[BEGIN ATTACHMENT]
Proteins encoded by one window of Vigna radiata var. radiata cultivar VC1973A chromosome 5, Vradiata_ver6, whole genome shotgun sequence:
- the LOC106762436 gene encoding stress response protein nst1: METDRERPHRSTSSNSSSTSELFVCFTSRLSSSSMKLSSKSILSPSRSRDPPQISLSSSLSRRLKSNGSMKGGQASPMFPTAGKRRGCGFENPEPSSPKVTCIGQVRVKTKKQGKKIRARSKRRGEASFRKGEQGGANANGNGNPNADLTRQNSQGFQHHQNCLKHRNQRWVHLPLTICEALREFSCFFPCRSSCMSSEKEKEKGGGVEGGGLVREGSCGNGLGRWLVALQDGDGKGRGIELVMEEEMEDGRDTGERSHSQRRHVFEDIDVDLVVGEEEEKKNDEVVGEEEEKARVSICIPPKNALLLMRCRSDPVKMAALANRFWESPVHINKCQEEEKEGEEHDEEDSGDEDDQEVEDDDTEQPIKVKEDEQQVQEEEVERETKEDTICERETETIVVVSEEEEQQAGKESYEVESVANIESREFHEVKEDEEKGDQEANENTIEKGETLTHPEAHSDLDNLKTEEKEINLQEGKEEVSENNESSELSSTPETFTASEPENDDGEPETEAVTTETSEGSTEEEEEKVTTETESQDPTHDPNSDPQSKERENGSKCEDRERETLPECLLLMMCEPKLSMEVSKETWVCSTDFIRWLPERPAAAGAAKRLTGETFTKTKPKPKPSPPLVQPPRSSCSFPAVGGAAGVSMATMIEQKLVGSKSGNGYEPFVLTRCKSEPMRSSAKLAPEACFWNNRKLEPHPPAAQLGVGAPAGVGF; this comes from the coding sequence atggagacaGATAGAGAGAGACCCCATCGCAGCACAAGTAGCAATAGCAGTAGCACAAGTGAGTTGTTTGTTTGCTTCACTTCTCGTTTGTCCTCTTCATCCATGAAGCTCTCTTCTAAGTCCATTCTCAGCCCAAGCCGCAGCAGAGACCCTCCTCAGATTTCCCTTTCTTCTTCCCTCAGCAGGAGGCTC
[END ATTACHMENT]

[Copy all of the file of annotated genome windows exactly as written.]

Proteins encoded by one window of Vigna radiata var. radiata cultivar VC1973A chromosome 5, Vradiata_ver6, whole genome shotgun sequence:
- the LOC106762436 gene encoding stress response protein nst1: METDRERPHRSTSSNSSSTSELFVCFTSRLSSSSMKLSSKSILSPSRSRDPPQISLSSSLSRRLKSNGSMKGGQASPMFPTAGKRRGCGFENPEPSSPKVTCIGQVRVKTKKQGKKIRARSKRRGEASFRKGEQGGANANGNGNPNADLTRQNSQGFQHHQNCLKHRNQRWVHLPLTICEALREFSCFFPCRSSCMSSEKEKEKGGGVEGGGLVREGSCGNGLGRWLVALQDGDGKGRGIELVMEEEMEDGRDTGERSHSQRRHVFEDIDVDLVVGEEEEKKNDEVVGEEEEKARVSICIPPKNALLLMRCRSDPVKMAALANRFWESPVHINKCQEEEKEGEEHDEEDSGDEDDQEVEDDDTEQPIKVKEDEQQVQEEEVERETKEDTICERETETIVVVSEEEEQQAGKESYEVESVANIESREFHEVKEDEEKGDQEANENTIEKGETLTHPEAHSDLDNLKTEEKEINLQEGKEEVSENNESSELSSTPETFTASEPENDDGEPETEAVTTETSEGSTEEEEEKVTTETESQDPTHDPNSDPQSKERENGSKCEDRERETLPECLLLMMCEPKLSMEVSKETWVCSTDFIRWLPERPAAAGAAKRLTGETFTKTKPKPKPSPPLVQPPRSSCSFPAVGGAAGVSMATMIEQKLVGSKSGNGYEPFVLTRCKSEPMRSSAKLAPEACFWNNRKLEPHPPAAQLGVGAPAGVGF; this comes from the coding sequence atggagacaGATAGAGAGAGACCCCATCGCAGCACAAGTAGCAATAGCAGTAGCACAAGTGAGTTGTTTGTTTGCTTCACTTCTCGTTTGTCCTCTTCATCCATGAAGCTCTCTTCTAAGTCCATTCTCAGCCCAAGCCGCAGCAGAGACCCTCCTCAGATTTCCCTTTCTTCTTCCCTCAGCAGGAGGCTC